Monitor National Marine Sanctuary

Monitor National Marine Sanctuary

Address:c/o The Mariners' Museum
100 Museum Dr
Newport News, VA 23606

Phone:757-599-3122
Fax:757-591-7353
Web: monitor.noaa.gov
Location:16 miles south southeast of Cape Hatteras, North Carolina. Sanctuary boundaries protect the wreck site of the USS Monitor and the waters above it, which total an area approximately one mile in diameter.
Activities:Diving.
Special Features:The USS Monitor wreck site is listed on the National Register of Historic Places. Description:Description: The USS Monitor was a prototype vessel built for the Union Navy that now rests 240 feet under water in a bow-down position on a flat, sandy seafloor. On March 9, 1862, the Monitor engaged in a four-hour battle with the confederate ship, the USS Virginia. The Monitor survived the battle, but sunk later that year in a storm off the coast of North Carolina. The vessel remained unveiled for more than 100 years before scientists discovered it in 1973. The USS Monitor is historically significant because it marked the end of an era of wooden-hulled sailing warships. After the 1862 battle, wars at sea would be won or lost with ironclad, turreted, and steam-powered vessels. Facilities:The Mariners' Museum in Newport News, Virginia, maintains a permanent USS Monitor exhibit. The museum also retains possession of artifacts, ship components, historical research materials, and scientific data obtained during expeditions and research activities. Environmental Issues: Protecting the wreck site and preventing further damage and deterioration from both natural processes and human activities, such as boat anchoring and fishing. Access: The USS Monitor wreck is accessible to divers when accompanied by a sanctuary observer.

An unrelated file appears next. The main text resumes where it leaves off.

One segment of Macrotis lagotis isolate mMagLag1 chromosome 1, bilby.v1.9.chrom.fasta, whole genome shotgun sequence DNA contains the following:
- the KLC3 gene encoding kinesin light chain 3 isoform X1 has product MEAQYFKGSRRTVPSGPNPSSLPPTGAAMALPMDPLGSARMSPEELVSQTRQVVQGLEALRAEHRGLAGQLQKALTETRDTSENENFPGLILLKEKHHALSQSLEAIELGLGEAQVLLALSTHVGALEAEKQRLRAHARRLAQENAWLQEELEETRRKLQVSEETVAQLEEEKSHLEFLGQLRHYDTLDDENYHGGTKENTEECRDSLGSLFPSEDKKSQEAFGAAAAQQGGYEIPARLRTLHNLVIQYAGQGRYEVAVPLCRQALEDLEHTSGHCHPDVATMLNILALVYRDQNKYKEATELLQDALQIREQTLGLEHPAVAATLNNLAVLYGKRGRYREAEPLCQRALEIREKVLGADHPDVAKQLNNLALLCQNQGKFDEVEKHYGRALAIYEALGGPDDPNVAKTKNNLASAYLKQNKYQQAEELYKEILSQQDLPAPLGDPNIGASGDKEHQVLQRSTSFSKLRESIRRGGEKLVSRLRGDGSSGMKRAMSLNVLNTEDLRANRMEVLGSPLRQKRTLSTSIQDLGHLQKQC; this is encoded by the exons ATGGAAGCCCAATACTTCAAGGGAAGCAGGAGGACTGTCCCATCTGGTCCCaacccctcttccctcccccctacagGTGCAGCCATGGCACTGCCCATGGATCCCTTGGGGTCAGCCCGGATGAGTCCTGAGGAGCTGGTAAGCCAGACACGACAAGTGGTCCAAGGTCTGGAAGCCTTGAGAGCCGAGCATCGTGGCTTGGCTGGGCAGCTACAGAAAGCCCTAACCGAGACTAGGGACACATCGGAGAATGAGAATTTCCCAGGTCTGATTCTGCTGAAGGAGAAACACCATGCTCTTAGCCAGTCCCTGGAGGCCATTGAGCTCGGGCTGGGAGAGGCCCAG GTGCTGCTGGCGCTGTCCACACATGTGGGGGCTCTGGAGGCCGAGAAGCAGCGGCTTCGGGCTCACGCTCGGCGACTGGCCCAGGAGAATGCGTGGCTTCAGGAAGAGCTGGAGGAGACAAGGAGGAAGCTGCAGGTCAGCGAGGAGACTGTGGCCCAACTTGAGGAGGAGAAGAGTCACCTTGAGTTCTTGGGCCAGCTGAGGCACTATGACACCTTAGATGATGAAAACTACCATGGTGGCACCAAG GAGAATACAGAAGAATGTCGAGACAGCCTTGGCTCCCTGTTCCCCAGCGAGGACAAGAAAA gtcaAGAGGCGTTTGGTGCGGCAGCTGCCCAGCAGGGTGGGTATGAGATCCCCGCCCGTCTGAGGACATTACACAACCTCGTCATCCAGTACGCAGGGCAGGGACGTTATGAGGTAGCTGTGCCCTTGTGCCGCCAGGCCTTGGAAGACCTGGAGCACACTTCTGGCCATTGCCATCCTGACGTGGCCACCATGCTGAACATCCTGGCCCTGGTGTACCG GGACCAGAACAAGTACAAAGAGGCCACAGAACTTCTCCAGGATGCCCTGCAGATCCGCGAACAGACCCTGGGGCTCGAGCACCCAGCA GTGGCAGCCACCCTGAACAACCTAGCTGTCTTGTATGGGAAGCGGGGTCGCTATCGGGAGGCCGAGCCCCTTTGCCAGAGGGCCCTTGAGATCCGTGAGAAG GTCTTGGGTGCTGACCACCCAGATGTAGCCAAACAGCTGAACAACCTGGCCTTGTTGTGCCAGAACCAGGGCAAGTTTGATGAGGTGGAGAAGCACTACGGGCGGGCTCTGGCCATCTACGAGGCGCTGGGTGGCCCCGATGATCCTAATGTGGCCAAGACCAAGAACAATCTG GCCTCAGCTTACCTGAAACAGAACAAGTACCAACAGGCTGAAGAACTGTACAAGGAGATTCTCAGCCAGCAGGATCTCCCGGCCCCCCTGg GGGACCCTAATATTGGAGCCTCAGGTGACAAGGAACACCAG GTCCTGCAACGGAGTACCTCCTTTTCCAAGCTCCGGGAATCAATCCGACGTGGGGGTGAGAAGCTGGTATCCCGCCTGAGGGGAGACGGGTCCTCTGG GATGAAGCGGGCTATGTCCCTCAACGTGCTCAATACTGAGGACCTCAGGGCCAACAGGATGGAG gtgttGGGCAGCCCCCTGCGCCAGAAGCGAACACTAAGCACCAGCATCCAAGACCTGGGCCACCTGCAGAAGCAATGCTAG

Year Designated: The Monitor was placed on the National Register of Historic Places in October of 1974 as a resource of national significance. In January, 1975, it became the first National Marine Sanctuary.

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References in periodicals archive ?
"You really begin to understand how violently the ship tore itself apart when it went down and landed all over this enormous footprint on the bottom of the ocean," David Alberg, Sanctuary superintendent for NOAA's Monitor National Marine Sanctuary as saying.
The Monitor, designed by engineer John Ericsson, rests upside down on a sand-covered seafloor approximately 16 miles southeast of Cape Hatteras, N.C., in the waters of the Monitor National Marine Sanctuary.
In an effort to protect the famous ironclad, the shipwreck was designated Monitor National Marine Sanctuary in January 1975.
Alberg, superintendent of USS Monitor National Marine Sanctuary.